|Date(s):||April 1, 1860|
|Tag(s):||African-Americans, Agriculture, Economy, Migration/Transportation, Slavery|
|Course:||“Rise And Fall of the Slave South,” University of Virginia|
In a pamphlet written to encourage colonists to visit East and South Florida, Dr. Baynard Byme highlighted the advantages of the soil, climate, and production of the relatively sparsely populated state of Florida. After describing the weather, terrain, and typical lifestyle, Dr. Byme acknowledged the differences between Florida cotton and that grown in other states but made sure to clarify the reason behind the variance. It is true that the average quality of Florida Cotton is not rated so high as that of the Sea Island, but the difference in this respect is chiefly, if not entirely, attributable to the defective manner of preparing the former for market.
Despite the noted difference in quality, the long staple cotton of Florida sold for a high market price. This led Byme to claim that the lower quality (but greater amount) of Florida cotton was due more to a deficiency of care in its preparation for market than to an inferior product. Perhaps what Byme meant by claiming that there was a deficiency of care in cotton production was that the one-crop agricultural system implemented in Florida was problematic. It used crude, unscientific methods that left slaves incapable of working with the modern agricultural implements introduced in later years. Lacking versatility, Florida slaves could be taught little more than routine operations required in the growth of a single staple.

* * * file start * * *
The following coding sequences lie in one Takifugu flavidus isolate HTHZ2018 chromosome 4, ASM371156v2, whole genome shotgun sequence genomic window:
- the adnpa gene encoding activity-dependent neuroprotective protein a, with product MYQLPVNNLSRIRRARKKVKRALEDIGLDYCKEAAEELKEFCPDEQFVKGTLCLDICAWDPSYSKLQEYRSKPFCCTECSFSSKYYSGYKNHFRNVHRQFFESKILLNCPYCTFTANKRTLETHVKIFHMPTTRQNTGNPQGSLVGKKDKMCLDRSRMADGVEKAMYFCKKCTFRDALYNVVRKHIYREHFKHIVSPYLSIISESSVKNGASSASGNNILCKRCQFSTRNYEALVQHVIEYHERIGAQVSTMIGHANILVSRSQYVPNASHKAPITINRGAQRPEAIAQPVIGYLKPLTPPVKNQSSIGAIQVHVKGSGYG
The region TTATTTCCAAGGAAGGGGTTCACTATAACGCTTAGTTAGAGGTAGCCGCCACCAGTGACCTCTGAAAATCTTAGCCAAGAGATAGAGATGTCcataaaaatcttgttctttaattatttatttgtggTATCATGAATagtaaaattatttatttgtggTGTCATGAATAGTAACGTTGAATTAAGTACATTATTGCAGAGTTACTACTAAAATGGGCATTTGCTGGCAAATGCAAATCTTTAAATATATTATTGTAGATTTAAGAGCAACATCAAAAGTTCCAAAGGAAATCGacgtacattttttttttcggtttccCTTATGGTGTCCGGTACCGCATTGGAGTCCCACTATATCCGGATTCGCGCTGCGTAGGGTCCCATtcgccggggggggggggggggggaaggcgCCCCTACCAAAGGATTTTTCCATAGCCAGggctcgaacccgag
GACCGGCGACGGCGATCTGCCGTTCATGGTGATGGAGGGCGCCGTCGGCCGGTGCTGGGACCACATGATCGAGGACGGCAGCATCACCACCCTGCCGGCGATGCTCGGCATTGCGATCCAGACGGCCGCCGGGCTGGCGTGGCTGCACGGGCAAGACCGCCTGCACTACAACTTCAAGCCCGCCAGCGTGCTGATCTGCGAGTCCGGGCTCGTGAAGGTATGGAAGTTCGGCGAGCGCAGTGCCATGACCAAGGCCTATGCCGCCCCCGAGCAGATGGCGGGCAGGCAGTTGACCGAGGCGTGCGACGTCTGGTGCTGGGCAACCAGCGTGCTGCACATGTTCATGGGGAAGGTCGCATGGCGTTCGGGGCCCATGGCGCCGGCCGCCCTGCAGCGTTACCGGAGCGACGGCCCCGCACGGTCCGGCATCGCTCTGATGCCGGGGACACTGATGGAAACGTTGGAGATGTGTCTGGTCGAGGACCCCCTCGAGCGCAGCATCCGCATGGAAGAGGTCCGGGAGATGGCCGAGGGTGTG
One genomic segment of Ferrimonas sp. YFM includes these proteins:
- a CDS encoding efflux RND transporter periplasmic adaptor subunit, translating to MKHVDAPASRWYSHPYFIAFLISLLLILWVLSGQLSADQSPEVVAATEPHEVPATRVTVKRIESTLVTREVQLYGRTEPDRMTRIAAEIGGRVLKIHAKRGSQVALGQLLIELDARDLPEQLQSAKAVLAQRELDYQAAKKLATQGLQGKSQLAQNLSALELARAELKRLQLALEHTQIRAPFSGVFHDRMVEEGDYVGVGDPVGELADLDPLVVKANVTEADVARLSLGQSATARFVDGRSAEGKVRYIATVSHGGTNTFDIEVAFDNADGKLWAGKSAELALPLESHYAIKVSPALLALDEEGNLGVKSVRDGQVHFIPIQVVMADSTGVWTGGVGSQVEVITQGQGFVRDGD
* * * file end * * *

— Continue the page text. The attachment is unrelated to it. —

In emphasizing the importance of quantity rather than quality for the Florida cotton planter, Byme was describing an economic reality of the region. When the Florida planter found that he could make an average crop of three hundred pounds of cotton to the acre, he was unlikely to bestow as much care on its preparation for market as the planter would on the Sea Islands of South Carolina where, Willie Lee Rose explained, one hundred twenty pounds was a good average crop. Dr. Byme wrote his pamphlet in such a way that clearly illustrated a widespread desire to jumpstart the Florida economy in the mid-nineteenth century. Byme praised the climate, landscape, people, and agriculture of Florida so as to prove the state's superiority over South Carolina and Texas, specifically. He boasted that Florida's seasons were more favorable to the production of cotton than those of any other Southern state. He wrote, Florida not only surpass[ed] Texas, but far excel[led] every other state in the Union.
In 1860, when Byme wrote the main article of his pamphlet, growing and selling cotton was, indeed, the most common way for Florida residents to earn cash. However, in future years, attempting to produce a cotton crop came to be a gamble for households that had limited labor resources (i.e. only had a small number of slaves, all of whom knew how to complete the same exact task). With the onset of the war, Floridians began to realize that they needed to reduce cotton production and increase food production if they wanted the South to survive. Many did not act through purely patriotic motives, however, but to the economic fact that cotton could not be sold in large quantities, and that foodstuffs, especially corn, could be readily sold and could produce a significant profit. Dr. Byme did not foresee the development of other agricultural industries when writing his pamphlet, but those readers who bought into his real estate propaganda soon learned the economic realities and needs of plantation life in the deep South.